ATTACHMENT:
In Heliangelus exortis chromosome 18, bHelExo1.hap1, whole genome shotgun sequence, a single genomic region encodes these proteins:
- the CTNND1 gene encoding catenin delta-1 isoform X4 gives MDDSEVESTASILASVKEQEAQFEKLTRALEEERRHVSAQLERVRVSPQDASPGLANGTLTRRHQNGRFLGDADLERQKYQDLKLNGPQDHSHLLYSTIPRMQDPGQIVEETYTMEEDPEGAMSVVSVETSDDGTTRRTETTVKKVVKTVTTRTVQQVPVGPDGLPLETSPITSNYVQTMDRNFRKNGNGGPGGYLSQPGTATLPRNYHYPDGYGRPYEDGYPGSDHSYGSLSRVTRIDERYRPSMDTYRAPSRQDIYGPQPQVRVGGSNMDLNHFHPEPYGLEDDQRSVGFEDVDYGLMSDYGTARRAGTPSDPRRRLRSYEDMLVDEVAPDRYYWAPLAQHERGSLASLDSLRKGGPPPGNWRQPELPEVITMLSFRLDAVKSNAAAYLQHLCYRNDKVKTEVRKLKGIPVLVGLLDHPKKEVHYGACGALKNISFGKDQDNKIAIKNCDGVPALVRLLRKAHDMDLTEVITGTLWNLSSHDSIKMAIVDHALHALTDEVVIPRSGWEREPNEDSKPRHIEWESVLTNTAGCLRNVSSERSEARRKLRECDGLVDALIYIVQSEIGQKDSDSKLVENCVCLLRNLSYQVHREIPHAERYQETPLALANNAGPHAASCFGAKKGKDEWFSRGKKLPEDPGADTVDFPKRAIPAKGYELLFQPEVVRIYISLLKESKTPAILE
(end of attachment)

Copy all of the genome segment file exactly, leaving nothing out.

In Heliangelus exortis chromosome 18, bHelExo1.hap1, whole genome shotgun sequence, a single genomic region encodes these proteins:
- the CTNND1 gene encoding catenin delta-1 isoform X4 gives MDDSEVESTASILASVKEQEAQFEKLTRALEEERRHVSAQLERVRVSPQDASPGLANGTLTRRHQNGRFLGDADLERQKYQDLKLNGPQDHSHLLYSTIPRMQDPGQIVEETYTMEEDPEGAMSVVSVETSDDGTTRRTETTVKKVVKTVTTRTVQQVPVGPDGLPLETSPITSNYVQTMDRNFRKNGNGGPGGYLSQPGTATLPRNYHYPDGYGRPYEDGYPGSDHSYGSLSRVTRIDERYRPSMDTYRAPSRQDIYGPQPQVRVGGSNMDLNHFHPEPYGLEDDQRSVGFEDVDYGLMSDYGTARRAGTPSDPRRRLRSYEDMLVDEVAPDRYYWAPLAQHERGSLASLDSLRKGGPPPGNWRQPELPEVITMLSFRLDAVKSNAAAYLQHLCYRNDKVKTEVRKLKGIPVLVGLLDHPKKEVHYGACGALKNISFGKDQDNKIAIKNCDGVPALVRLLRKAHDMDLTEVITGTLWNLSSHDSIKMAIVDHALHALTDEVVIPRSGWEREPNEDSKPRHIEWESVLTNTAGCLRNVSSERSEARRKLRECDGLVDALIYIVQSEIGQKDSDSKLVENCVCLLRNLSYQVHREIPHAERYQETPLALANNAGPHAASCFGAKKGKDEWFSRGKKLPEDPGADTVDFPKRAIPAKGYELLFQPEVVRIYISLLKESKTPAILE